NEW YORK CITY — Mayor Bill de Blasio is furloughing his entire City Hall staff, including himself, for five days as the city continues to look for savings in the fiscal budget that would avoid massive layoffs set to begin in October.
From Oct. 1 through March, de Blasio and every Mayor's Office employee will take five furlough days, the mayor said. The decision impacts nearly 500 staffers.
"This is a step you never want to see for good, hardworking people ... It is with pain that I say they and their families will lose a week's pay," de Blasio said Wednesday during a coronavirus briefing. "It was not a decision I made lightly. To have to do this is painful for them and their families, but it is the right thing to do at this moment in history."
The furloughs, along with other financial cuts made in June, will decrease the Mayor's Office budget by 12% compared to the last fiscal budget, according to the mayor.
When asked the decision on furloughs was not made earlier, the mayor said the city had hoped for a federal stimulus. Since it has not happened, the city is now looking for every possible way to make moves to address the financial crisis.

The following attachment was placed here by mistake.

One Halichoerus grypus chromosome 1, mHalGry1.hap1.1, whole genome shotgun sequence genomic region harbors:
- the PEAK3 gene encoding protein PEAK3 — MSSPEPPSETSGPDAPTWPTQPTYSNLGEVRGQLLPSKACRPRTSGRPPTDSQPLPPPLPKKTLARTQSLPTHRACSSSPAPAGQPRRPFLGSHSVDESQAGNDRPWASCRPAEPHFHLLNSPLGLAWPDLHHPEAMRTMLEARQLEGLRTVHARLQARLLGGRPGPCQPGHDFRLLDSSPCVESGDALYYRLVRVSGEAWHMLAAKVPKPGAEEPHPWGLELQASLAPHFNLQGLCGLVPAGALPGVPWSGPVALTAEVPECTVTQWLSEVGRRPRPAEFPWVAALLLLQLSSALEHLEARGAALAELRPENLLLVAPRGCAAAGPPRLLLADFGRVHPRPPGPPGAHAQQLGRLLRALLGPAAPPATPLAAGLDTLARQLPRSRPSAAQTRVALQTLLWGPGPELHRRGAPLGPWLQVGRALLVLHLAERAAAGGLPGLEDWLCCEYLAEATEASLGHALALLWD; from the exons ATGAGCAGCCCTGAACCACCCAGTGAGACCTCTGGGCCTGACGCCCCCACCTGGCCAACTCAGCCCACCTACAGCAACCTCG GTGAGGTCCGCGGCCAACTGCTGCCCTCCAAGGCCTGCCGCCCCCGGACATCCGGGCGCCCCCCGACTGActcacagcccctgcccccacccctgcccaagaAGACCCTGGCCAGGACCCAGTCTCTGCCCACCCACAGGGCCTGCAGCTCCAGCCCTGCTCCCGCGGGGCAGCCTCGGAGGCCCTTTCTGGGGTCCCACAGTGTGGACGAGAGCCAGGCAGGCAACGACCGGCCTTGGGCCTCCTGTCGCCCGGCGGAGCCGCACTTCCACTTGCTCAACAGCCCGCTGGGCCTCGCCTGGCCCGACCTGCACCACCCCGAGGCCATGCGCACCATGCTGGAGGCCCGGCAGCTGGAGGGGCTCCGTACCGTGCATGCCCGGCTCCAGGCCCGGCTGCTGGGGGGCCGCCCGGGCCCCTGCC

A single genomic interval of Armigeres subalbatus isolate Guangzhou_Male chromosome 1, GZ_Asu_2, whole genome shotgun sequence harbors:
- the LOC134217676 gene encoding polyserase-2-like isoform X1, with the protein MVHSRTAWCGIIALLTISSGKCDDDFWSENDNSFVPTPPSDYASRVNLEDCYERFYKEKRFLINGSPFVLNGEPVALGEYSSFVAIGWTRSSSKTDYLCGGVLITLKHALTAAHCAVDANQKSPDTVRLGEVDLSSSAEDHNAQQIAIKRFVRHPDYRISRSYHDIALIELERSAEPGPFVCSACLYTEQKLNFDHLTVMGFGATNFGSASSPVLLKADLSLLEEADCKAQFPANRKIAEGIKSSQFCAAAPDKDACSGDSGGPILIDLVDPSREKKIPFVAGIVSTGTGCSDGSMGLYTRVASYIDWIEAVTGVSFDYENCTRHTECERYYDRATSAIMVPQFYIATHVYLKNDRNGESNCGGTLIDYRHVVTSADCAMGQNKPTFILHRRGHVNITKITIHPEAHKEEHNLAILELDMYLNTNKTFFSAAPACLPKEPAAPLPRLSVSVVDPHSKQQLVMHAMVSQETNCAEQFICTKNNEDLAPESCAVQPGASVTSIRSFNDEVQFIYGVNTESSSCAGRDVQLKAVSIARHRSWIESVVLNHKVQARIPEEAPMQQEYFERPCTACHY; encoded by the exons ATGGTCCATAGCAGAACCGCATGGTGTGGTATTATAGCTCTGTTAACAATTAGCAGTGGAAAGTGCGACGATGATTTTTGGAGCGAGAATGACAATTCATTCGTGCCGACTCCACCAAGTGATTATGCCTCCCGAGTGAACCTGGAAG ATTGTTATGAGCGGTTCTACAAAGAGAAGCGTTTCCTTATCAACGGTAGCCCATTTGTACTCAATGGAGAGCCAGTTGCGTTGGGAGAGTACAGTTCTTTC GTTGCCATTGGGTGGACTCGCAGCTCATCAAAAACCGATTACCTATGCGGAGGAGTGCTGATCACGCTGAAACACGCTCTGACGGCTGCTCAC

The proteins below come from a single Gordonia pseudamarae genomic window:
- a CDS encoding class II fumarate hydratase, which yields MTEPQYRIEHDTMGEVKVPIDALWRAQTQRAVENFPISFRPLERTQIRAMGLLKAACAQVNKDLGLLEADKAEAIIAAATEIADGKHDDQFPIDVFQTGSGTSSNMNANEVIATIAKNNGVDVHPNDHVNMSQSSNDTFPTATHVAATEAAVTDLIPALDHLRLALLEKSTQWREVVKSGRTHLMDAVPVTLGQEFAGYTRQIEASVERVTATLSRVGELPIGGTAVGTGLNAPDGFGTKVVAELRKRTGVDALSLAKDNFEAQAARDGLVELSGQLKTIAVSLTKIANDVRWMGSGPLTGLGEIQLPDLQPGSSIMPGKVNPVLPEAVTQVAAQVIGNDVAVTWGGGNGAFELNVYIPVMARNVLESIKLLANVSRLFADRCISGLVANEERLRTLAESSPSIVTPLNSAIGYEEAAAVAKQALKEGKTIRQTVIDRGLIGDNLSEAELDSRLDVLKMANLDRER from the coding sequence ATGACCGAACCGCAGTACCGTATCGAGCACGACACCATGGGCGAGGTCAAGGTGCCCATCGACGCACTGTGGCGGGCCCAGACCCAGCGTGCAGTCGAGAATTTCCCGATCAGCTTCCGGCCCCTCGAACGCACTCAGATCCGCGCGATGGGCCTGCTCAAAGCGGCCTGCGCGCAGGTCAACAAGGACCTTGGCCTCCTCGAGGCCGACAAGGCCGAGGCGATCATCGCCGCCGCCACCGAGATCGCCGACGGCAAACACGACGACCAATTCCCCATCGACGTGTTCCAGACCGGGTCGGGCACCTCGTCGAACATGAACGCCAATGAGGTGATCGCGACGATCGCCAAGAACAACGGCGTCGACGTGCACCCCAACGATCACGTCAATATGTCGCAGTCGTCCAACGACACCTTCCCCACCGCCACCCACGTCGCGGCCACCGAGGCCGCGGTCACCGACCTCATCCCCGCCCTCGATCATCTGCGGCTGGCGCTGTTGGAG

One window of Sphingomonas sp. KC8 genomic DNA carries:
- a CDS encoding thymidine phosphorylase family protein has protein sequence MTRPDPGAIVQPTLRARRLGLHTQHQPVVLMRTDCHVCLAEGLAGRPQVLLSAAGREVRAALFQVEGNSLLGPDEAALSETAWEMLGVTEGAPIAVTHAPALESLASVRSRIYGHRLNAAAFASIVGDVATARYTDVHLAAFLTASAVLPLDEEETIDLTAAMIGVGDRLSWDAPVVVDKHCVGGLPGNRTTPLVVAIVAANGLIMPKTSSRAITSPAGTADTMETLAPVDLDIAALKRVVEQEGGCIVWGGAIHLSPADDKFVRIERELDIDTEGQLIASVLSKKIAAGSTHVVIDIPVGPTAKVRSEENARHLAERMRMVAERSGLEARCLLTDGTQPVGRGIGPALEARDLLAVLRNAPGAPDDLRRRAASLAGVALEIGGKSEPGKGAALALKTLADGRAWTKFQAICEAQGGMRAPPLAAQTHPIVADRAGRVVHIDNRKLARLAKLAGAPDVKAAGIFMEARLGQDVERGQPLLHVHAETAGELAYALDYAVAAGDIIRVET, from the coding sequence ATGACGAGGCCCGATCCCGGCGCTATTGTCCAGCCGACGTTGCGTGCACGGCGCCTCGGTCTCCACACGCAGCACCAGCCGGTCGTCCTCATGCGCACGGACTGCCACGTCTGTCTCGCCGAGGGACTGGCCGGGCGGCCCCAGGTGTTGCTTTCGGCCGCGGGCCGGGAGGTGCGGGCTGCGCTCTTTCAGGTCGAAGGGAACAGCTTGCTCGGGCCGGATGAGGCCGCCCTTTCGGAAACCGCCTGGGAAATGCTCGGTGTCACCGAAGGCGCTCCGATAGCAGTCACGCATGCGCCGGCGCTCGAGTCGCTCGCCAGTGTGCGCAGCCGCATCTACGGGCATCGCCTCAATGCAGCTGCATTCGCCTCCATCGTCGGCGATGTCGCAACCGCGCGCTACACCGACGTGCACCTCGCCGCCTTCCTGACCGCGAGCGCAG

“It’s at the point we have to show we’re going to do everything and anything to do this,” he said.
De Blasio also rejected the idea of a property tax increase, arguing "people in the city are hurting" and making them pay more in property taxes would negatively impact New Yorkers, particularly working families, even more.
New York City lost $9 billion in revenue when the coronavirus pandemic shut down non-essential businesses in March, de Blasio has said.
The mayor announced in June that the city was prepared to lay off and furlough 22,000 city workers to make up for a $1 billion budget shortfall caused by the pandemic.
In July, city lawmakers passed an $88.19 billion budget that includes $1 billion in labor savings as a last resort.
"This current fiscal year budget is $7 billion less than what had been projected in February," de Blasio said Wednesday.
Layoff and furlough notices were expected to be sent out in August, but de Blasio announced he would hold off after municipal labor unions asked for more time to resolve the issue of borrowing power that could avert the layoffs.